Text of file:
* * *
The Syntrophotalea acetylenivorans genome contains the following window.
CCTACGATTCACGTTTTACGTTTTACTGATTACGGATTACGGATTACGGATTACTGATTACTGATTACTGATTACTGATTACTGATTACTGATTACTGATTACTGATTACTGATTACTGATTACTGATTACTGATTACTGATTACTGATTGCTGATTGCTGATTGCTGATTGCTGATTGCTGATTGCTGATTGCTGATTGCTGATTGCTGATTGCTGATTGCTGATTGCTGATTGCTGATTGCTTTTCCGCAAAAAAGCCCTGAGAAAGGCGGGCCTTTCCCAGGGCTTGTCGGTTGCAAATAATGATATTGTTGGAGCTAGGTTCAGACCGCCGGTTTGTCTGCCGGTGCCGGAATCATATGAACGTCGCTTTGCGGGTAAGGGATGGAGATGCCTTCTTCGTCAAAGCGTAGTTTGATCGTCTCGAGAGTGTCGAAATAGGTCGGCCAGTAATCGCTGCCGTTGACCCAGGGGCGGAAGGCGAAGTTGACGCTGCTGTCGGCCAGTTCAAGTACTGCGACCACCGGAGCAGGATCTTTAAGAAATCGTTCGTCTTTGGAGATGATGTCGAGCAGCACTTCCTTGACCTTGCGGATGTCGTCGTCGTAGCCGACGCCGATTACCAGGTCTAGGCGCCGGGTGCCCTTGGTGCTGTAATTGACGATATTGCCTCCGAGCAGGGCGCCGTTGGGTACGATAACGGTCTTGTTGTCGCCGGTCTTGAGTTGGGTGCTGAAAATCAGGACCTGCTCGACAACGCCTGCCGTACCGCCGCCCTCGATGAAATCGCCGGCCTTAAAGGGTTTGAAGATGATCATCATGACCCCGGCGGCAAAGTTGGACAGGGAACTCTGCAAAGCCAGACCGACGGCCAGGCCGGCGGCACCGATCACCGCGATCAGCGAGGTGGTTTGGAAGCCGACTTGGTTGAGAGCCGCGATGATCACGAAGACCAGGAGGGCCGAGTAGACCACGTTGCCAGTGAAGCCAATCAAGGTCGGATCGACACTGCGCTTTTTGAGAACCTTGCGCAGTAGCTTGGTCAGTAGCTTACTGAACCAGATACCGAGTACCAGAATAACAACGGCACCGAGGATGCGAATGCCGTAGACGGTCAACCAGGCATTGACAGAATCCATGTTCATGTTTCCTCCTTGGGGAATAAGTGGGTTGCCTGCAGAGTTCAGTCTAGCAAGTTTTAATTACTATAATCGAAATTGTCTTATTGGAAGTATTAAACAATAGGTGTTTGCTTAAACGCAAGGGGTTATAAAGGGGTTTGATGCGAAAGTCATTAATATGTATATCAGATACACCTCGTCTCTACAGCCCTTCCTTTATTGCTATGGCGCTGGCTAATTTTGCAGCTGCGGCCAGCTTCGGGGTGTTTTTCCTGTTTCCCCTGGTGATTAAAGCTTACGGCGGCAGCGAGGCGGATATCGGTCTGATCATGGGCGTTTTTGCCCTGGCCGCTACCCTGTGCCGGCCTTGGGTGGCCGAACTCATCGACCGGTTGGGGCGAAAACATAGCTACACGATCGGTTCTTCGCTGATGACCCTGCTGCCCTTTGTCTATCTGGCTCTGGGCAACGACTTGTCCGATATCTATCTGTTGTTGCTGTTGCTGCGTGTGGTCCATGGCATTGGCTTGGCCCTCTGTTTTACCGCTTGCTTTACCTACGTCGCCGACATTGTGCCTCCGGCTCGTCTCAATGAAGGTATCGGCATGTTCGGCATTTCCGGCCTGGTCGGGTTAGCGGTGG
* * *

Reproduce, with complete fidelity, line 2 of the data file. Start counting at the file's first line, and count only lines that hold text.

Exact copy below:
CCTACGATTCACGTTTTACGTTTTACTGATTACGGATTACGGATTACGGATTACTGATTACTGATTACTGATTACTGATTACTGATTACTGATTACTGATTACTGATTACTGATTACTGATTACTGATTACTGATTACTGATTACTGATTGCTGATTGCTGATTGCTGATTGCTGATTGCTGATTGCTGATTGCTGATTGCTGATTGCTGATTGCTGATTGCTGATTGCTGATTGCTGATTGCTTTTCCGCAAAAAAGCCCTGAGAAAGGCGGGCCTTTCCCAGGGCTTGTCGGTTGCAAATAATGATATTGTTGGAGCTAGGTTCAGACCGCCGGTTTGTCTGCCGGTGCCGGAATCATATGAACGTCGCTTTGCGGGTAAGGGATGGAGATGCCTTCTTCGTCAAAGCGTAGTTTGATCGTCTCGAGAGTGTCGAAATAGGTCGGCCAGTAATCGCTGCCGTTGACCCAGGGGCGGAAGGCGAAGTTGACGCTGCTGTCGGCCAGTTCAAGTACTGCGACCACCGGAGCAGGATCTTTAAGAAATCGTTCGTCTTTGGAGATGATGTCGAGCAGCACTTCCTTGACCTTGCGGATGTCGTCGTCGTAGCCGACGCCGATTACCAGGTCTAGGCGCCGGGTGCCCTTGGTGCTGTAATTGACGATATTGCCTCCGAGCAGGGCGCCGTTGGGTACGATAACGGTCTTGTTGTCGCCGGTCTTGAGTTGGGTGCTGAAAATCAGGACCTGCTCGACAACGCCTGCCGTACCGCCGCCCTCGATGAAATCGCCGGCCTTAAAGGGTTTGAAGATGATCATCATGACCCCGGCGGCAAAGTTGGACAGGGAACTCTGCAAAGCCAGACCGACGGCCAGGCCGGCGGCACCGATCACCGCGATCAGCGAGGTGGTTTGGAAGCCGACTTGGTTGAGAGCCGCGATGATCACGAAGACCAGGAGGGCCGAGTAGACCACGTTGCCAGTGAAGCCAATCAAGGTCGGATCGACACTGCGCTTTTTGAGAACCTTGCGCAGTAGCTTGGTCAGTAGCTTACTGAACCAGATACCGAGTACCAGAATAACAACGGCACCGAGGATGCGAATGCCGTAGACGGTCAACCAGGCATTGACAGAATCCATGTTCATGTTTCCTCCTTGGGGAATAAGTGGGTTGCCTGCAGAGTTCAGTCTAGCAAGTTTTAATTACTATAATCGAAATTGTCTTATTGGAAGTATTAAACAATAGGTGTTTGCTTAAACGCAAGGGGTTATAAAGGGGTTTGATGCGAAAGTCATTAATATGTATATCAGATACACCTCGTCTCTACAGCCCTTCCTTTATTGCTATGGCGCTGGCTAATTTTGCAGCTGCGGCCAGCTTCGGGGTGTTTTTCCTGTTTCCCCTGGTGATTAAAGCTTACGGCGGCAGCGAGGCGGATATCGGTCTGATCATGGGCGTTTTTGCCCTGGCCGCTACCCTGTGCCGGCCTTGGGTGGCCGAACTCATCGACCGGTTGGGGCGAAAACATAGCTACACGATCGGTTCTTCGCTGATGACCCTGCTGCCCTTTGTCTATCTGGCTCTGGGCAACGACTTGTCCGATATCTATCTGTTGTTGCTGTTGCTGCGTGTGGTCCATGGCATTGGCTTGGCCCTCTGTTTTACCGCTTGCTTTACCTACGTCGCCGACATTGTGCCTCCGGCTCGTCTCAATGAAGGTATCGGCATGTTCGGCATTTCCGGCCTGGTCGGGTTAGCGGTGG